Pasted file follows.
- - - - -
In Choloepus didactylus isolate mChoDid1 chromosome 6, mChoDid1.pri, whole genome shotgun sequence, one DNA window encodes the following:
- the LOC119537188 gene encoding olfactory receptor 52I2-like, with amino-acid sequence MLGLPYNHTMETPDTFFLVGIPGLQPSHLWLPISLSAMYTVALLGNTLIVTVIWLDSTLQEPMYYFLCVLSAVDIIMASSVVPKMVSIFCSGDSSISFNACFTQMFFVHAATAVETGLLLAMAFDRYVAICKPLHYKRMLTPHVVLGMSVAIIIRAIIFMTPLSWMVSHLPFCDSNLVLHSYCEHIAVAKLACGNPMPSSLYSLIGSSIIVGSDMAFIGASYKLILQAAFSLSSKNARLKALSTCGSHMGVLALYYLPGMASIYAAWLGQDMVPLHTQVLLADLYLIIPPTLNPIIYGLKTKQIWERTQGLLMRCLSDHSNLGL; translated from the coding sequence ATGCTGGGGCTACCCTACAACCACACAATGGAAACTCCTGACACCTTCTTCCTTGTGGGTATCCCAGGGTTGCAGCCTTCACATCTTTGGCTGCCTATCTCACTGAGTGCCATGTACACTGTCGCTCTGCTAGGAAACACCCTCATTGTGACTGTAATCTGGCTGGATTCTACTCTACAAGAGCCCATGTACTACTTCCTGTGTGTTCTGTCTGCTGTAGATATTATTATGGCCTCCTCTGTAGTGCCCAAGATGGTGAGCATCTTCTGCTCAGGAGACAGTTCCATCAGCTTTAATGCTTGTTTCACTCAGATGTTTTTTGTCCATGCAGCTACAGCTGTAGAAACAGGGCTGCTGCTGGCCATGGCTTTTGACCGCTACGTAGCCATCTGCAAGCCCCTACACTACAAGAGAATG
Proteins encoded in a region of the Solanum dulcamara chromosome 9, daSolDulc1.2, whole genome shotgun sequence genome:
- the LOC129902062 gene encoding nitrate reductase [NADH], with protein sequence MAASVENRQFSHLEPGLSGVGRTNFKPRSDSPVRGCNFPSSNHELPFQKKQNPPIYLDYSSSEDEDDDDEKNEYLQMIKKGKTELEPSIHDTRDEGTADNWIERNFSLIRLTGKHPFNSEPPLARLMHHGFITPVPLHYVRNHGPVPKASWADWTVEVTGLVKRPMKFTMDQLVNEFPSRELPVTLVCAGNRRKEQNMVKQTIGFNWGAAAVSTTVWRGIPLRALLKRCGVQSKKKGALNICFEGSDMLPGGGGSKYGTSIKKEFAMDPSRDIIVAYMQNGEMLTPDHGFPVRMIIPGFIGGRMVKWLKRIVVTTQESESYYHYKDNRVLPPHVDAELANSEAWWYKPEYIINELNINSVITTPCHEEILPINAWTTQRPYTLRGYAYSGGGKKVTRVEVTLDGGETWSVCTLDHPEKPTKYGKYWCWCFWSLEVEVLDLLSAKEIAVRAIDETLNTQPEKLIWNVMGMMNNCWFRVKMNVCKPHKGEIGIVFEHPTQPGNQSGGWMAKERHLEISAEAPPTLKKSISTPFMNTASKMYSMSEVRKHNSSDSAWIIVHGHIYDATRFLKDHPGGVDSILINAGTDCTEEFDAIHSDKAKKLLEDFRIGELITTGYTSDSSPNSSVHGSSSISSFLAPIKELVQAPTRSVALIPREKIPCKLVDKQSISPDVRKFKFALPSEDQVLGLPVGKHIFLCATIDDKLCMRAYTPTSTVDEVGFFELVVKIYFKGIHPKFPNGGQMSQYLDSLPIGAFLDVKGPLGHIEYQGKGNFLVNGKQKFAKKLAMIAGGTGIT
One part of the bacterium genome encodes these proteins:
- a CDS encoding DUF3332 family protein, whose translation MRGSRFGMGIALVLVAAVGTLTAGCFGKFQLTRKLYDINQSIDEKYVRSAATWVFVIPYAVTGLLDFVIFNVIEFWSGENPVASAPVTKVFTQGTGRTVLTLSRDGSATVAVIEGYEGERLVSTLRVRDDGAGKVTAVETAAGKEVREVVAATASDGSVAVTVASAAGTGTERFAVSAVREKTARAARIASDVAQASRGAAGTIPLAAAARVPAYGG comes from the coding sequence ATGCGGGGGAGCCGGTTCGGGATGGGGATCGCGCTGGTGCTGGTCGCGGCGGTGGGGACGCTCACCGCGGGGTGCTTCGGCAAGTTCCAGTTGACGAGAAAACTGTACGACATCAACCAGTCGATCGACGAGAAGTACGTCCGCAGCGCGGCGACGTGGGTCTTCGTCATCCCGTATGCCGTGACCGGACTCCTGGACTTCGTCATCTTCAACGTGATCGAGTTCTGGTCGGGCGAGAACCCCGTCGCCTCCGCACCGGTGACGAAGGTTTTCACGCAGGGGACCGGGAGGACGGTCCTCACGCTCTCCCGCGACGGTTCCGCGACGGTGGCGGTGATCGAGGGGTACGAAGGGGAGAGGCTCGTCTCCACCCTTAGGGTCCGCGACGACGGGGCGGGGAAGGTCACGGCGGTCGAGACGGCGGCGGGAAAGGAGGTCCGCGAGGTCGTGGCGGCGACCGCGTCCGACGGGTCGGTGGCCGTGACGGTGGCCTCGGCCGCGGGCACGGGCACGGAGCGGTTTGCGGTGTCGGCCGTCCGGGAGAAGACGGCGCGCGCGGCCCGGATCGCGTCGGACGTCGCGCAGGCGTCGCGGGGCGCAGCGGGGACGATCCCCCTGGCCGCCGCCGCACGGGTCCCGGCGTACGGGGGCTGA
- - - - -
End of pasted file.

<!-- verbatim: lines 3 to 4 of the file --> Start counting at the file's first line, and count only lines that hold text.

Proteins encoded in a region of the Solanum dulcamara chromosome 9, daSolDulc1.2, whole genome shotgun sequence genome:
- the LOC129902062 gene encoding nitrate reductase [NADH], with protein sequence MAASVENRQFSHLEPGLSGVGRTNFKPRSDSPVRGCNFPSSNHELPFQKKQNPPIYLDYSSSEDEDDDDEKNEYLQMIKKGKTELEPSIHDTRDEGTADNWIERNFSLIRLTGKHPFNSEPPLARLMHHGFITPVPLHYVRNHGPVPKASWADWTVEVTGLVKRPMKFTMDQLVNEFPSRELPVTLVCAGNRRKEQNMVKQTIGFNWGAAAVSTTVWRGIPLRALLKRCGVQSKKKGALNICFEGSDMLPGGGGSKYGTSIKKEFAMDPSRDIIVAYMQNGEMLTPDHGFPVRMIIPGFIGGRMVKWLKRIVVTTQESESYYHYKDNRVLPPHVDAELANSEAWWYKPEYIINELNINSVITTPCHEEILPINAWTTQRPYTLRGYAYSGGGKKVTRVEVTLDGGETWSVCTLDHPEKPTKYGKYWCWCFWSLEVEVLDLLSAKEIAVRAIDETLNTQPEKLIWNVMGMMNNCWFRVKMNVCKPHKGEIGIVFEHPTQPGNQSGGWMAKERHLEISAEAPPTLKKSISTPFMNTASKMYSMSEVRKHNSSDSAWIIVHGHIYDATRFLKDHPGGVDSILINAGTDCTEEFDAIHSDKAKKLLEDFRIGELITTGYTSDSSPNSSVHGSSSISSFLAPIKELVQAPTRSVALIPREKIPCKLVDKQSISPDVRKFKFALPSEDQVLGLPVGKHIFLCATIDDKLCMRAYTPTSTVDEVGFFELVVKIYFKGIHPKFPNGGQMSQYLDSLPIGAFLDVKGPLGHIEYQGKGNFLVNGKQKFAKKLAMIAGGTGIT